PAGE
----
Geneva- The increased exploitation of children sweeping through Tunisian labor markets in recent years is deeply concerning, said the Euro-Mediterranean Human Rights Monitor, given the lack of legal legislation explicitly criminalizing child labor, in addition to the lack of control mechanisms by the Tunisian government.

   Tunisian laws do not specify the minimum legal age of work for children   

Yahya Ashraf, Euro-Med Monitor's researcher in North African Affairs


In a statement issued today, Euro-Med Monitor said that “exploitation of children in Tunisia has worsened considerably”. More than 215,000 children are employed in Tunisia; i.e., about 9.5% of Tunisian children between the ages of 5 and 17 are involved in child labor, while 176,000 of them are under 16 years old, according to the latest statistics by the National Statistics Institute and the Ministry of Social Affairs.

This phenomenon continues to spread, thanks to the lack of appropriate legal legislation concerning child labor in Tunisia as well as the absence of laws meeting international standards necessary to protect them, further explained the Geneva-based Euro-Med Monitor.


The Tunisian Labor Code allows the employment of children under certain conditions, while there is no clear government strategy, vision, or mechanism to deal with the phenomenon and limit the involvement of children in the labor market.

Euro-Med’s team collected testimonies from children and employers explaining the reasons that push children to go out for work. Among these reasons are poverty, dropping out of school, the lack of administrative and psychological follow-up and the low wages. In particular, the poor economic and social conditions of families, specifically those in the northwest and southeast regions, have forced their children to drop out of schools, thus going to work instead, mostly in agriculture or crafts.

During a 2016 initiative entitled “Students Rejoining Schools,” the Tunisian Ministry of Education said that at least 10,000 students are cut off from school every year.

Over 50% (136,000) of child workers are exposed to life-threatening risks as they work in hazardous occupations across the country, reported Euro-Med Monitor. In addition, 20% of them suffer from different physical and psychological forms of persecution, including insults from employers, carrying out exhausting work for long hours, or working in difficult circumstances prohibited by law.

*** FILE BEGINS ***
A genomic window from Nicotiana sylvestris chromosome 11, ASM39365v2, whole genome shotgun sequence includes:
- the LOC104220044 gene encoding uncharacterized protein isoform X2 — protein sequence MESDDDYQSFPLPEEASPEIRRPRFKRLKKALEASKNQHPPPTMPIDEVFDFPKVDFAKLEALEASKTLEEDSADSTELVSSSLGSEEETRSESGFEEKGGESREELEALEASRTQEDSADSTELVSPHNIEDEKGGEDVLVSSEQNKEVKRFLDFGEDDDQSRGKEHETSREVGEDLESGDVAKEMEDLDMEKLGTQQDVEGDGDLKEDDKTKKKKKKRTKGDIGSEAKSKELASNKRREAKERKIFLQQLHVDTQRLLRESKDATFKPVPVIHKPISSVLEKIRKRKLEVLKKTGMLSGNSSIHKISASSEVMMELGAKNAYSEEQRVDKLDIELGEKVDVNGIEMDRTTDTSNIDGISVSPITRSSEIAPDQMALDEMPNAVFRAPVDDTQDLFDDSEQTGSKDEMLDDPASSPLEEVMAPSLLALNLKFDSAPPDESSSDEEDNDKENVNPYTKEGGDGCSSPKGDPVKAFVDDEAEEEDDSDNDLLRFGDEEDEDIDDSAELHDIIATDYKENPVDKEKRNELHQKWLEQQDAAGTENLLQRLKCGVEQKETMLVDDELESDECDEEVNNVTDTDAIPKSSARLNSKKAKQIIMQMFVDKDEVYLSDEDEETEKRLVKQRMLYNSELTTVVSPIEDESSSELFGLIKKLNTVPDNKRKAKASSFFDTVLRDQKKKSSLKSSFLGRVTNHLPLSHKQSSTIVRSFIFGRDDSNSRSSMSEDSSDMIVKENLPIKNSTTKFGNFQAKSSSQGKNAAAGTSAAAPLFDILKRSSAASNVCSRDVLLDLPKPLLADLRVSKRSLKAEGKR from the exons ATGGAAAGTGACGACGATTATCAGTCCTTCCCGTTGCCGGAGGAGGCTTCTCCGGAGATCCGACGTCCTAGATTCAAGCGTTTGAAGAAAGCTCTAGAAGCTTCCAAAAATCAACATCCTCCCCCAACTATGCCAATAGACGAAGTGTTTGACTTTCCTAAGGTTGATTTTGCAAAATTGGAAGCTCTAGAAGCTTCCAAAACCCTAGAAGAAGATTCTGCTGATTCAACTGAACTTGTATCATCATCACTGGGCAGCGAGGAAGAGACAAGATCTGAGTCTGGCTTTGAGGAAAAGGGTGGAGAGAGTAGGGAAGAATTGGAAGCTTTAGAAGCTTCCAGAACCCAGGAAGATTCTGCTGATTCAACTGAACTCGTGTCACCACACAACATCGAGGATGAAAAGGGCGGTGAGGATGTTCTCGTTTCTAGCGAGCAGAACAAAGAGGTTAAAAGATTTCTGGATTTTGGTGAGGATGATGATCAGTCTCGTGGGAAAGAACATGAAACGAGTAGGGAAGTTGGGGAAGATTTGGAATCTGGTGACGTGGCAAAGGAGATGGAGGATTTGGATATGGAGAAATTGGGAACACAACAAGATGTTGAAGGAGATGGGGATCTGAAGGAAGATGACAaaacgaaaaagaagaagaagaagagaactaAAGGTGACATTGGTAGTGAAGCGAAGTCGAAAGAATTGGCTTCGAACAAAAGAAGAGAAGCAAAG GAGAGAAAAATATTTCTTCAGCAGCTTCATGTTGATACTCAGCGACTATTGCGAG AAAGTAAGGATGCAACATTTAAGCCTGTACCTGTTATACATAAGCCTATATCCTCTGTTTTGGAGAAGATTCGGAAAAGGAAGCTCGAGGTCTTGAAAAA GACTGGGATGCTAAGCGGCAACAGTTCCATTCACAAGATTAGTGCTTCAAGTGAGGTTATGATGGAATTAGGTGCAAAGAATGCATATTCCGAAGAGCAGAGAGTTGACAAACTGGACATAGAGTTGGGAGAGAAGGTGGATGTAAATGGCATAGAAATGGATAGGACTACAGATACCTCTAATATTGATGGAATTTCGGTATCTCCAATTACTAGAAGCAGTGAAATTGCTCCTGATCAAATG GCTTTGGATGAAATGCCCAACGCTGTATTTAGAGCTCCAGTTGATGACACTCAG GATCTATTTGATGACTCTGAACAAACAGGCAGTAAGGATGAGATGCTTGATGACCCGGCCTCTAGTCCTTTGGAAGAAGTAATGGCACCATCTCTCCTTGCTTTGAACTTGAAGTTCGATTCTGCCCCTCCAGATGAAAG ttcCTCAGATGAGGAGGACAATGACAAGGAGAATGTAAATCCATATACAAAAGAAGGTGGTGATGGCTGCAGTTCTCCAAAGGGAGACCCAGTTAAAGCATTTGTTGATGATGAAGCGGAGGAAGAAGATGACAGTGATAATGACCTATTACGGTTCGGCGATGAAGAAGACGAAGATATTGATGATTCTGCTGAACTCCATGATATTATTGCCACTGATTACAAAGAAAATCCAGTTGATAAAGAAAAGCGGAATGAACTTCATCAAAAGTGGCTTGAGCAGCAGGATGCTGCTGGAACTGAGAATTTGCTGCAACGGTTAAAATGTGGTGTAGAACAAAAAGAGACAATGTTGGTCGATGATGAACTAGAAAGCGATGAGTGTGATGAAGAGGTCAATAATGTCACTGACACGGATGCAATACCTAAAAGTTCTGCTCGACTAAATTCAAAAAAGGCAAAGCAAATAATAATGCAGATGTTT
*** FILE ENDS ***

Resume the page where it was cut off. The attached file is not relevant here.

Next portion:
This phenomenon is not only exclusive to male children, but also young girls. Among the 78,000 female housekeepers in Tunisia, 17.8% are children, according to the Tunisian Women's Association for Development.


“Although the Tunisian parliament approved a law on violence against women in 2017, which also criminalizes the employment of children as domestic workers, it did have much influence on reducing this phenomenon due to poor government's supervision,” said Yahya Ashraf, Euro-Med Monitor's researcher in North African Affairs.


“Tunisian laws do not specify the minimum legal age of work for children. Although references to child labor and rights exist sporadically in some laws, they clearly include significant legal gaps,” Ashraf added.


Moreover, some provisions of the law implicitly recognize the legality of child labor, such as the admissibility of 13-year-old children's to work in light agricultural and light non-industrial work, provided that the work does not interfere with the child's education. “This condition is only theoretical and is absent when it comes to practice on the ground,” said Ashraf.


 The Euro-Mediterranean Human Rights Monitor calls on the Tunisian authorities to enact special laws that protect children against economic exploitation and to carry out a review of the legal system of child labor in Tunisia. In addition, legal systems must comply with international standards and children's right to education in line with their best interests.


Euro-Med Monitor also calls for issuing regulations and supporting laws that protect children and standardize the minimum legal age of work, while intensifying the mechanisms of effective government control in combating all forms of child exploitation.